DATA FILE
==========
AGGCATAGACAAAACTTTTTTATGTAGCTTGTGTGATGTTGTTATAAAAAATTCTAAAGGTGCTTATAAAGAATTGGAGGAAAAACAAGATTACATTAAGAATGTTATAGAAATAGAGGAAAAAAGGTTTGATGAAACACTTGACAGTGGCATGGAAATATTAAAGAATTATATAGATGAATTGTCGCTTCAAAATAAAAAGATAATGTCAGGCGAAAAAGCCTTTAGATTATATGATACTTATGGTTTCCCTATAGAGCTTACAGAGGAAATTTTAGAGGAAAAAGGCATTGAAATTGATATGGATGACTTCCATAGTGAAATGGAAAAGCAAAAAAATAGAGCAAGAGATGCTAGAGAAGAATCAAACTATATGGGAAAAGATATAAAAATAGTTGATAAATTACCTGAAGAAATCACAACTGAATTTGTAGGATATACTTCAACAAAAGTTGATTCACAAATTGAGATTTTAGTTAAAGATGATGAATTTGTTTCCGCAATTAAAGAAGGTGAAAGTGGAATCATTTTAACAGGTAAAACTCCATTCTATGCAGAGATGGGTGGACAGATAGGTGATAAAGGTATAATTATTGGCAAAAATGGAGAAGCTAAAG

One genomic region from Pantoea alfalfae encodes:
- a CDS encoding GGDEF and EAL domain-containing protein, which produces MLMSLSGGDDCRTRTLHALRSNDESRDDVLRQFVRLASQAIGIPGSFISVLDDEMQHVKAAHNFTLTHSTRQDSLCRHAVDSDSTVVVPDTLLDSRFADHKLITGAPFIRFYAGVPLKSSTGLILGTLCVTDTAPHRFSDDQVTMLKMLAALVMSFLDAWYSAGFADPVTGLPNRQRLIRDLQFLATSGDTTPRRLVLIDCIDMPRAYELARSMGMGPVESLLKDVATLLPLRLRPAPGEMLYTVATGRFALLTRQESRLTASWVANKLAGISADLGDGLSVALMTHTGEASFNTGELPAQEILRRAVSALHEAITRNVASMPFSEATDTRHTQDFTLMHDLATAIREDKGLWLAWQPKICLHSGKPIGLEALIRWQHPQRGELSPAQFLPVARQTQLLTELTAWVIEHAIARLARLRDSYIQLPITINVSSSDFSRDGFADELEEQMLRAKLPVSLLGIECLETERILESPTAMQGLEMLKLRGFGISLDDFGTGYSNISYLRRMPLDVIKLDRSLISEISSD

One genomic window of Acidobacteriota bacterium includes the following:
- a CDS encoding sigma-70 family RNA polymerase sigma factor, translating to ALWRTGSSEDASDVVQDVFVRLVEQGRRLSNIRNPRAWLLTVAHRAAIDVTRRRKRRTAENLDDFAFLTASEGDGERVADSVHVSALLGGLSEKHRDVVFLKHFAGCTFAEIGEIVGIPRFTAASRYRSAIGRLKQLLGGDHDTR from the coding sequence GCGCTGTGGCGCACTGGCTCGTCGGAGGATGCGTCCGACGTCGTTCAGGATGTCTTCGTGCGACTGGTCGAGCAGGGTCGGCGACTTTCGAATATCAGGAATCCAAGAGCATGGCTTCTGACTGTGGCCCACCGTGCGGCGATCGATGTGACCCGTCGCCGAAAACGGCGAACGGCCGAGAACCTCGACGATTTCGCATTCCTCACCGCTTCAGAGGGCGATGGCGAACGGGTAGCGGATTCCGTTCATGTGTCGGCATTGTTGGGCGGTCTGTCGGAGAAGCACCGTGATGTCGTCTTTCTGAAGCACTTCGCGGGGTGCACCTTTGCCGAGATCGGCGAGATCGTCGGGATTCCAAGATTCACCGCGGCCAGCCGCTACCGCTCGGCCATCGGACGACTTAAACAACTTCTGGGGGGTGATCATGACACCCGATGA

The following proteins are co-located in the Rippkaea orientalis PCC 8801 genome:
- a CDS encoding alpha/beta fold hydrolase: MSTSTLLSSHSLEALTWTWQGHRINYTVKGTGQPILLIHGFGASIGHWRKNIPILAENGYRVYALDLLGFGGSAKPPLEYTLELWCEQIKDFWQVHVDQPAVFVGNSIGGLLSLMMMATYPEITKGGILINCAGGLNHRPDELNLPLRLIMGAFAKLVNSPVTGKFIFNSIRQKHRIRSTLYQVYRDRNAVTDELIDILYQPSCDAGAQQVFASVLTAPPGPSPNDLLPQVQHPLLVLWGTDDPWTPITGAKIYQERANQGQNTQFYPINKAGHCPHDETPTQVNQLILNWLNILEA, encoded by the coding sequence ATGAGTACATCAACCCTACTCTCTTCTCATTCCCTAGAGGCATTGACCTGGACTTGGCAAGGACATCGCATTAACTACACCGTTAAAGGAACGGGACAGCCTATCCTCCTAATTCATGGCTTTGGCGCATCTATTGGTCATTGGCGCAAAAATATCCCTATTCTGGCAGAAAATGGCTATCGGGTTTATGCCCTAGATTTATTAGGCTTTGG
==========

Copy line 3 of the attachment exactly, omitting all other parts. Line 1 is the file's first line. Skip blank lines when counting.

- a CDS encoding GGDEF and EAL domain-containing protein, which produces MLMSLSGGDDCRTRTLHALRSNDESRDDVLRQFVRLASQAIGIPGSFISVLDDEMQHVKAAHNFTLTHSTRQDSLCRHAVDSDSTVVVPDTLLDSRFADHKLITGAPFIRFYAGVPLKSSTGLILGTLCVTDTAPHRFSDDQVTMLKMLAALVMSFLDAWYSAGFADPVTGLPNRQRLIRDLQFLATSGDTTPRRLVLIDCIDMPRAYELARSMGMGPVESLLKDVATLLPLRLRPAPGEMLYTVATGRFALLTRQESRLTASWVANKLAGISADLGDGLSVALMTHTGEASFNTGELPAQEILRRAVSALHEAITRNVASMPFSEATDTRHTQDFTLMHDLATAIREDKGLWLAWQPKICLHSGKPIGLEALIRWQHPQRGELSPAQFLPVARQTQLLTELTAWVIEHAIARLARLRDSYIQLPITINVSSSDFSRDGFADELEEQMLRAKLPVSLLGIECLETERILESPTAMQGLEMLKLRGFGISLDDFGTGYSNISYLRRMPLDVIKLDRSLISEISSD